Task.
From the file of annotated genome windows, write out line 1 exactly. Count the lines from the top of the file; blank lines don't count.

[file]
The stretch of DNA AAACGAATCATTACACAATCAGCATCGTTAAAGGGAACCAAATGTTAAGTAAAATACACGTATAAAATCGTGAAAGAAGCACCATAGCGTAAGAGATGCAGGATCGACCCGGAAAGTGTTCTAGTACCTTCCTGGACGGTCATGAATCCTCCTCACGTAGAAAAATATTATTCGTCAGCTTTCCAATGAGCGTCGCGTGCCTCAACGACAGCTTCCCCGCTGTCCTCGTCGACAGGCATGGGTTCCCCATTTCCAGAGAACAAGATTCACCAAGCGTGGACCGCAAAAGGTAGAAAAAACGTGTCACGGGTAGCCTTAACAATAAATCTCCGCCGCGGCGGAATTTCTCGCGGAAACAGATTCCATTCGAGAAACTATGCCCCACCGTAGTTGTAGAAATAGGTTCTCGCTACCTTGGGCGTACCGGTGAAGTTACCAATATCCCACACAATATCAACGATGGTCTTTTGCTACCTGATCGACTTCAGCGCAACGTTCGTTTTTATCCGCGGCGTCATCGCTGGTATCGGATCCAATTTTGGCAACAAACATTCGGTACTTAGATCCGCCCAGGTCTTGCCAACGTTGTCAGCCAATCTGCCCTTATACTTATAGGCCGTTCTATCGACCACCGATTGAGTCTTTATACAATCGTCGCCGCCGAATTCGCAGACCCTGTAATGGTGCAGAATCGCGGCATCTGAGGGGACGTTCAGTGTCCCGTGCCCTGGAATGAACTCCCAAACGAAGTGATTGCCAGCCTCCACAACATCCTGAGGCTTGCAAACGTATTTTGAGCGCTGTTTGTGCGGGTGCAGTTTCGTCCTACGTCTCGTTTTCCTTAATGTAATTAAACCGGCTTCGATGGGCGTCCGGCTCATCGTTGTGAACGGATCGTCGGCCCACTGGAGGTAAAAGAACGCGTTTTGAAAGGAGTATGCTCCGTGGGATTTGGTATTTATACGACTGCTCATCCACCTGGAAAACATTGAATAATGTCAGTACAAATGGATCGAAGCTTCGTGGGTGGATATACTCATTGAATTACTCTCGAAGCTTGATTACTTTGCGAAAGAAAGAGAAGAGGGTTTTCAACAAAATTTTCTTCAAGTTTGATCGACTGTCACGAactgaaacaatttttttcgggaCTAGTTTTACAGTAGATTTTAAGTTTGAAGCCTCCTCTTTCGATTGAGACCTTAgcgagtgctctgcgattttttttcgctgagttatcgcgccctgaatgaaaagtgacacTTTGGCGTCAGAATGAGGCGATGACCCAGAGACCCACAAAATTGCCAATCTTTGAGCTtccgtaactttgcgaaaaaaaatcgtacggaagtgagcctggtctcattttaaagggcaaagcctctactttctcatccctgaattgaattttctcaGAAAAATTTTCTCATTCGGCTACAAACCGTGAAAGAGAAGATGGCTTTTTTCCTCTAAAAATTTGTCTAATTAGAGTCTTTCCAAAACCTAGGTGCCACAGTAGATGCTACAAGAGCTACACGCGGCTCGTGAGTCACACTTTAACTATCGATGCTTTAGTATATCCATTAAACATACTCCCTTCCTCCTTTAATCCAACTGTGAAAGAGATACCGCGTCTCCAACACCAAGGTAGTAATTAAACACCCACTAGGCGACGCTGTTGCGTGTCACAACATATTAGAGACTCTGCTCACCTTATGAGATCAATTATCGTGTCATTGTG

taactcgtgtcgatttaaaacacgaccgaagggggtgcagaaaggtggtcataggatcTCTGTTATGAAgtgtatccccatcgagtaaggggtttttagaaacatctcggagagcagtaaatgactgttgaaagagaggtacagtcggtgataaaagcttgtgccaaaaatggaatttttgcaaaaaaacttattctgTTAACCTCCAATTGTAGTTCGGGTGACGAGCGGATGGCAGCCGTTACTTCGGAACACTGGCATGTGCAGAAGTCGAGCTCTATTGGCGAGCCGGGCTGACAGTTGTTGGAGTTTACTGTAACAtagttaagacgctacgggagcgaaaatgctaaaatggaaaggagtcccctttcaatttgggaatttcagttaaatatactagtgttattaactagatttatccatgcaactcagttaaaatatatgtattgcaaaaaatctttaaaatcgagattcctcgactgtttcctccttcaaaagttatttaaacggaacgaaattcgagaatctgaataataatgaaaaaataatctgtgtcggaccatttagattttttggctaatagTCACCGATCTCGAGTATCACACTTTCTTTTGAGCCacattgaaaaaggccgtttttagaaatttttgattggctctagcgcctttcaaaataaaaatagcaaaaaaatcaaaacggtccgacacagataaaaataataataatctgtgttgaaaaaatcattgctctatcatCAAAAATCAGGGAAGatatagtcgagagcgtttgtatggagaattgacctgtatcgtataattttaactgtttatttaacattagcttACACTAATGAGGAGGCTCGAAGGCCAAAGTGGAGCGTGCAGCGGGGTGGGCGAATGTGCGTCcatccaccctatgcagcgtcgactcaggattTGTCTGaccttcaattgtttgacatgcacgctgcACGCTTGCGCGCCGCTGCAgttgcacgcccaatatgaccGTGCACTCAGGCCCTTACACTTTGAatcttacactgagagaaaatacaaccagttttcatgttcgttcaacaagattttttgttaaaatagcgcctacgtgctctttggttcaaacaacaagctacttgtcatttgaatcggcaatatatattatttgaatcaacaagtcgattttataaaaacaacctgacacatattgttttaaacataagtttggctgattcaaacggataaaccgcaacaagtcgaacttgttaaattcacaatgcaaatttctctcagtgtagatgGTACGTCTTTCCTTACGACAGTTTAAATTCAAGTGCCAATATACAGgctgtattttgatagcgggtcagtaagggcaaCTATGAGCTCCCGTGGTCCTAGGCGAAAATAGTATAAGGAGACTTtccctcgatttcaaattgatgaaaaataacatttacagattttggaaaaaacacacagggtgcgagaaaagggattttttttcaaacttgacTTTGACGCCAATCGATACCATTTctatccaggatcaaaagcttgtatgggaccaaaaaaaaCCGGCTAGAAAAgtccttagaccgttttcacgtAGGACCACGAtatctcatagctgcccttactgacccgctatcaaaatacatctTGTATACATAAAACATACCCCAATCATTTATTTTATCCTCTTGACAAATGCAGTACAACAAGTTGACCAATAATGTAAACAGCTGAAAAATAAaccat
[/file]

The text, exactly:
The stretch of DNA AAACGAATCATTACACAATCAGCATCGTTAAAGGGAACCAAATGTTAAGTAAAATACACGTATAAAATCGTGAAAGAAGCACCATAGCGTAAGAGATGCAGGATCGACCCGGAAAGTGTTCTAGTACCTTCCTGGACGGTCATGAATCCTCCTCACGTAGAAAAATATTATTCGTCAGCTTTCCAATGAGCGTCGCGTGCCTCAACGACAGCTTCCCCGCTGTCCTCGTCGACAGGCATGGGTTCCCCATTTCCAGAGAACAAGATTCACCAAGCGTGGACCGCAAAAGGTAGAAAAAACGTGTCACGGGTAGCCTTAACAATAAATCTCCGCCGCGGCGGAATTTCTCGCGGAAACAGATTCCATTCGAGAAACTATGCCCCACCGTAGTTGTAGAAATAGGTTCTCGCTACCTTGGGCGTACCGGTGAAGTTACCAATATCCCACACAATATCAACGATGGTCTTTTGCTACCTGATCGACTTCAGCGCAACGTTCGTTTTTATCCGCGGCGTCATCGCTGGTATCGGATCCAATTTTGGCAACAAACATTCGGTACTTAGATCCGCCCAGGTCTTGCCAACGTTGTCAGCCAATCTGCCCTTATACTTATAGGCCGTTCTATCGACCACCGATTGAGTCTTTATACAATCGTCGCCGCCGAATTCGCAGACCCTGTAATGGTGCAGAATCGCGGCATCTGAGGGGACGTTCAGTGTCCCGTGCCCTGGAATGAACTCCCAAACGAAGTGATTGCCAGCCTCCACAACATCCTGAGGCTTGCAAACGTATTTTGAGCGCTGTTTGTGCGGGTGCAGTTTCGTCCTACGTCTCGTTTTCCTTAATGTAATTAAACCGGCTTCGATGGGCGTCCGGCTCATCGTTGTGAACGGATCGTCGGCCCACTGGAGGTAAAAGAACGCGTTTTGAAAGGAGTATGCTCCGTGGGATTTGGTATTTATACGACTGCTCATCCACCTGGAAAACATTGAATAATGTCAGTACAAATGGATCGAAGCTTCGTGGGTGGATATACTCATTGAATTACTCTCGAAGCTTGATTACTTTGCGAAAGAAAGAGAAGAGGGTTTTCAACAAAATTTTCTTCAAGTTTGATCGACTGTCACGAactgaaacaatttttttcgggaCTAGTTTTACAGTAGATTTTAAGTTTGAAGCCTCCTCTTTCGATTGAGACCTTAgcgagtgctctgcgattttttttcgctgagttatcgcgccctgaatgaaaagtgacacTTTGGCGTCAGAATGAGGCGATGACCCAGAGACCCACAAAATTGCCAATCTTTGAGCTtccgtaactttgcgaaaaaaaatcgtacggaagtgagcctggtctcattttaaagggcaaagcctctactttctcatccctgaattgaattttctcaGAAAAATTTTCTCATTCGGCTACAAACCGTGAAAGAGAAGATGGCTTTTTTCCTCTAAAAATTTGTCTAATTAGAGTCTTTCCAAAACCTAGGTGCCACAGTAGATGCTACAAGAGCTACACGCGGCTCGTGAGTCACACTTTAACTATCGATGCTTTAGTATATCCATTAAACATACTCCCTTCCTCCTTTAATCCAACTGTGAAAGAGATACCGCGTCTCCAACACCAAGGTAGTAATTAAACACCCACTAGGCGACGCTGTTGCGTGTCACAACATATTAGAGACTCTGCTCACCTTATGAGATCAATTATCGTGTCATTGTG